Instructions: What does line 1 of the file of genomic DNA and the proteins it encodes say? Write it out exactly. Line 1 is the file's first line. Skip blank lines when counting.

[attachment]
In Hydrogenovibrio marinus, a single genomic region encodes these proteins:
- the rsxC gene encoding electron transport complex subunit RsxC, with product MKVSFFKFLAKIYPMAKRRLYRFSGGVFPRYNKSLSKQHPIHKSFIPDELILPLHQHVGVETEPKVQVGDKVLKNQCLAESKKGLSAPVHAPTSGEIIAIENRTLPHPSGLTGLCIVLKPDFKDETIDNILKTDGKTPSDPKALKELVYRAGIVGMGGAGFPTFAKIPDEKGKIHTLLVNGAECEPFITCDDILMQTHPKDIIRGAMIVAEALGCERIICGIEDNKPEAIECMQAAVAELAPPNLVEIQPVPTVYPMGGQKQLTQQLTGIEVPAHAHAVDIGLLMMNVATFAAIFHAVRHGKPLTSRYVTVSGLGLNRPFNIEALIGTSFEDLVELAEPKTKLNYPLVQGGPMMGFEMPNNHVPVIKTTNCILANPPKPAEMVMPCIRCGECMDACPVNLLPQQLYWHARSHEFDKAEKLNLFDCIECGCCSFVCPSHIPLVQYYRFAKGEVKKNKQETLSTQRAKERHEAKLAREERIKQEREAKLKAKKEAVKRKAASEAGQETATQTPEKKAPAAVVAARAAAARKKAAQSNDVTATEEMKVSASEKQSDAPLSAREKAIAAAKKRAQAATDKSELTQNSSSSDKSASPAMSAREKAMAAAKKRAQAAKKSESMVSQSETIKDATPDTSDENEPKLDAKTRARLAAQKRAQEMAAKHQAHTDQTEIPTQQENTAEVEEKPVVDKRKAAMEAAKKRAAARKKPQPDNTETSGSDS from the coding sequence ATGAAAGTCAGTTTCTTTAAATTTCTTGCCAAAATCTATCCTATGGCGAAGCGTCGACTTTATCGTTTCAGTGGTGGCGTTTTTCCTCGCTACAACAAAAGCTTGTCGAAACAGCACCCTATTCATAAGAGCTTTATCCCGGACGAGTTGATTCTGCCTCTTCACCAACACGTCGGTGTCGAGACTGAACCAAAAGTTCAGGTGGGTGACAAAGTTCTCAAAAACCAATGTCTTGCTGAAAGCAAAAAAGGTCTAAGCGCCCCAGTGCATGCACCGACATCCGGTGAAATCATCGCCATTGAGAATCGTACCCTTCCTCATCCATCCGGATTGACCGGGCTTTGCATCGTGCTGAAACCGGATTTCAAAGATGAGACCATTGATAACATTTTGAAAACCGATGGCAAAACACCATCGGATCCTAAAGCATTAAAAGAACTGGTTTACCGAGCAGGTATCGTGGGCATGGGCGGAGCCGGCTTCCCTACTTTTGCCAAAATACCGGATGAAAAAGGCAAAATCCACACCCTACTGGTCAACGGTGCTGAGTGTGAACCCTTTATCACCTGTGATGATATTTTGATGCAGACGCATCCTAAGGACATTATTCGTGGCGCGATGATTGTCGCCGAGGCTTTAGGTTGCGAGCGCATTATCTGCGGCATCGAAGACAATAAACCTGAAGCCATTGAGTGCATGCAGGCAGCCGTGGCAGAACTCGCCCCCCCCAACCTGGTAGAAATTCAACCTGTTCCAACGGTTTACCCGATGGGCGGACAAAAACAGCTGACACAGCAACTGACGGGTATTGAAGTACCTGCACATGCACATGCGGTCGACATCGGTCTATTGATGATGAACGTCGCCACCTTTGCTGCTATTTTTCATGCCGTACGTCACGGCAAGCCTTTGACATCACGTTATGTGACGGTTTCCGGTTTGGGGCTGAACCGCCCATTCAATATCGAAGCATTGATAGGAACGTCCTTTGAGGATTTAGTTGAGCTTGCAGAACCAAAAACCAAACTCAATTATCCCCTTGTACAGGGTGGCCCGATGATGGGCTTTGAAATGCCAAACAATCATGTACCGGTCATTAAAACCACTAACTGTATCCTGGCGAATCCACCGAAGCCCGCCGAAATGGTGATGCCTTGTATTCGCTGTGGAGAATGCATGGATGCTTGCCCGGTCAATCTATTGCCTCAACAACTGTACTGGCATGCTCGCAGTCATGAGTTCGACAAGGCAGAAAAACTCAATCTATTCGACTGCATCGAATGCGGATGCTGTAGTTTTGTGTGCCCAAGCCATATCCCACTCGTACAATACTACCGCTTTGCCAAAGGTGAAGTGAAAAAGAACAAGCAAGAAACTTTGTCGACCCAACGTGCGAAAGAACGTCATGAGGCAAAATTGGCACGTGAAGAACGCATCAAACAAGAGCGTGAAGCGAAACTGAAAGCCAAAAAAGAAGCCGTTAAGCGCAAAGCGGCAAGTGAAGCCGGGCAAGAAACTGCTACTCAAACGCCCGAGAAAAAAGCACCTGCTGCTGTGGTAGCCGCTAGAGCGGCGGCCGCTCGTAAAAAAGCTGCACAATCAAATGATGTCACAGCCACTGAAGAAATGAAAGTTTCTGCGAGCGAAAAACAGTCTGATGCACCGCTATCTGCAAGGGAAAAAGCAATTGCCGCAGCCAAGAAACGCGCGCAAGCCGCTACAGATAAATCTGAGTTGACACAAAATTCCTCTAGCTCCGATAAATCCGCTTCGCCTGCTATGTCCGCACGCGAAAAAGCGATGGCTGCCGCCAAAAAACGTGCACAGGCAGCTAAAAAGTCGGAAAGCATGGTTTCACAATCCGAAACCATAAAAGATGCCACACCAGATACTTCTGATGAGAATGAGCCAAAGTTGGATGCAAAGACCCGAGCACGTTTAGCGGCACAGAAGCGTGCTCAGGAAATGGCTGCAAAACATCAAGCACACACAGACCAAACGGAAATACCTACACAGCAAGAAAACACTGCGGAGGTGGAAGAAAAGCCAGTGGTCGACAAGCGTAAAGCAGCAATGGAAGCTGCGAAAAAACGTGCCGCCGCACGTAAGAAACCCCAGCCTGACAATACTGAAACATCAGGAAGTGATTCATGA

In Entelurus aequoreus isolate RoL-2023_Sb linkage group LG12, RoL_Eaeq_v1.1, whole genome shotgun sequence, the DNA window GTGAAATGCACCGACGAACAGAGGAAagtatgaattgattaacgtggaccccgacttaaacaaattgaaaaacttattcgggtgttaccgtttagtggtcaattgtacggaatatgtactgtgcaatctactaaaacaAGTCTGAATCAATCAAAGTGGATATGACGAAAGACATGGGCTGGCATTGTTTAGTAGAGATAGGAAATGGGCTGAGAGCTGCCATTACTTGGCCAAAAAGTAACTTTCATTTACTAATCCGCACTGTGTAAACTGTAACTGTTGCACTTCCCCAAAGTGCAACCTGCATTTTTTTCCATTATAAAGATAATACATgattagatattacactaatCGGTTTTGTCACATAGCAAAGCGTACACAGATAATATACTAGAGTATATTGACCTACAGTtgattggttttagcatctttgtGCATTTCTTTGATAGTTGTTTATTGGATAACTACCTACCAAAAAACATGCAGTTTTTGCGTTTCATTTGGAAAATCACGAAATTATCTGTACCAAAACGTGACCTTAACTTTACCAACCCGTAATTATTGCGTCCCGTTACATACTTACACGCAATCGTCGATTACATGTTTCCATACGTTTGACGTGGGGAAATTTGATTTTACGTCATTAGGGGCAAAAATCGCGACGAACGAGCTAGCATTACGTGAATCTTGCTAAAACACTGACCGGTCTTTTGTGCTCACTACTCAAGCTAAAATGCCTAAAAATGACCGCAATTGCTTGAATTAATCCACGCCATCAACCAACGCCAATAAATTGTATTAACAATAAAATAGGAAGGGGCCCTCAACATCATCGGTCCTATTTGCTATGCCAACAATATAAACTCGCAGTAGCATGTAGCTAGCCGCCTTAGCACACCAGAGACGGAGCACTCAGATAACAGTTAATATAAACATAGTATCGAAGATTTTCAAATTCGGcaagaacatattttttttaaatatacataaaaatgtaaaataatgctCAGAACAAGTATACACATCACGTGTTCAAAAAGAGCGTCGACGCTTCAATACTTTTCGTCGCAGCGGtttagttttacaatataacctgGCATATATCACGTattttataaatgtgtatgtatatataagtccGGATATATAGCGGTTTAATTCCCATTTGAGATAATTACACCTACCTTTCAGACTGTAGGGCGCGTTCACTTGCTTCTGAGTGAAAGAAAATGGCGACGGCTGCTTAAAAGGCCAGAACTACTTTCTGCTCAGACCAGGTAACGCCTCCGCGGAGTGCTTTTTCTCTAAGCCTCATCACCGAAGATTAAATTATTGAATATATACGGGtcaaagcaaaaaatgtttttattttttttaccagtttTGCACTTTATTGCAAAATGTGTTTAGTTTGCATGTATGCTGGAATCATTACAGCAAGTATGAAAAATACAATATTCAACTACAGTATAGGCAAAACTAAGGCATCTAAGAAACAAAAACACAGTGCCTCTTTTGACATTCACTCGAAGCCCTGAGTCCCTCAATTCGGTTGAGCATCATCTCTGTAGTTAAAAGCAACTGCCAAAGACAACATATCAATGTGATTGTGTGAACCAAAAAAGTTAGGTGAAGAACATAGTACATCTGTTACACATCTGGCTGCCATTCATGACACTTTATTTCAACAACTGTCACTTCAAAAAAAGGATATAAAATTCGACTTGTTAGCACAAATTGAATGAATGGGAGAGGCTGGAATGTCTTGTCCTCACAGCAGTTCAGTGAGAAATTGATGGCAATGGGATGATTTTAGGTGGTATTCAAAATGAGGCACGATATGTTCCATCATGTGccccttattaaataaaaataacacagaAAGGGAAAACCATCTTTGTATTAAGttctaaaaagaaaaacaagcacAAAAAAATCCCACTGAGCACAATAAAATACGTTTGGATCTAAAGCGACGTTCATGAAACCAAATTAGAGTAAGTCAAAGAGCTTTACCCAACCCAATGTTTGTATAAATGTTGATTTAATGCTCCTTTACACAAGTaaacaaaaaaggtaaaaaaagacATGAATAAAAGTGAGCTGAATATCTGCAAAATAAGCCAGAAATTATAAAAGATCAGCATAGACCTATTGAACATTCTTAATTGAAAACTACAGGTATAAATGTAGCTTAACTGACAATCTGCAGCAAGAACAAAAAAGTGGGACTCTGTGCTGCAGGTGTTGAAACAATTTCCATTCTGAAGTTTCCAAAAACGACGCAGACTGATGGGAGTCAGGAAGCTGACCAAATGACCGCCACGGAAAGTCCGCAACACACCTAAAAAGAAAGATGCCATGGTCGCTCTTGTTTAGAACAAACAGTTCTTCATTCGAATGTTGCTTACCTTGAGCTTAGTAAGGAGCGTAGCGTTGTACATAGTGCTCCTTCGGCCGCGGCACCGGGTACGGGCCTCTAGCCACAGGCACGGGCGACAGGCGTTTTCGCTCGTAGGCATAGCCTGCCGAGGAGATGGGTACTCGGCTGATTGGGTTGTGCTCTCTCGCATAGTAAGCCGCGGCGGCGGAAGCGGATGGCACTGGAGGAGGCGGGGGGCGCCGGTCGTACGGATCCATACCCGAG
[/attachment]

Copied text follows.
In Hydrogenovibrio marinus, a single genomic region encodes these proteins: